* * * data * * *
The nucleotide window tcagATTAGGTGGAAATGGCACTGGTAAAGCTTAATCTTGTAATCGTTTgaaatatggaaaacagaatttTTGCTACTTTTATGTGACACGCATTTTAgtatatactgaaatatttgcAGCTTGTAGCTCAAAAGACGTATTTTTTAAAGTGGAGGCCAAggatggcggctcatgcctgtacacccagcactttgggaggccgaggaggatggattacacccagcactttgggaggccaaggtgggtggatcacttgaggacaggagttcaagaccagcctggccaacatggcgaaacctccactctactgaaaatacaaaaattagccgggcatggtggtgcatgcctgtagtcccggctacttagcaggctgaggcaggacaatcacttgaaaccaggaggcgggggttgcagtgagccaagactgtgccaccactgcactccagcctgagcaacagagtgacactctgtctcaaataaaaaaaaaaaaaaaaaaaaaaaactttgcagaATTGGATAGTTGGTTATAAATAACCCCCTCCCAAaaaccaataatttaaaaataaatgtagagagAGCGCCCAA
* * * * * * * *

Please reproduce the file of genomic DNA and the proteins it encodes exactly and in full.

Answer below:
The nucleotide window tcagATTAGGTGGAAATGGCACTGGTAAAGCTTAATCTTGTAATCGTTTgaaatatggaaaacagaatttTTGCTACTTTTATGTGACACGCATTTTAgtatatactgaaatatttgcAGCTTGTAGCTCAAAAGACGTATTTTTTAAAGTGGAGGCCAAggatggcggctcatgcctgtacacccagcactttgggaggccgaggaggatggattacacccagcactttgggaggccaaggtgggtggatcacttgaggacaggagttcaagaccagcctggccaacatggcgaaacctccactctactgaaaatacaaaaattagccgggcatggtggtgcatgcctgtagtcccggctacttagcaggctgaggcaggacaatcacttgaaaccaggaggcgggggttgcagtgagccaagactgtgccaccactgcactccagcctgagcaacagagtgacactctgtctcaaataaaaaaaaaaaaaaaaaaaaaaaactttgcagaATTGGATAGTTGGTTATAAATAACCCCCTCCCAAaaaccaataatttaaaaataaatgtagagagAGCGCCCAA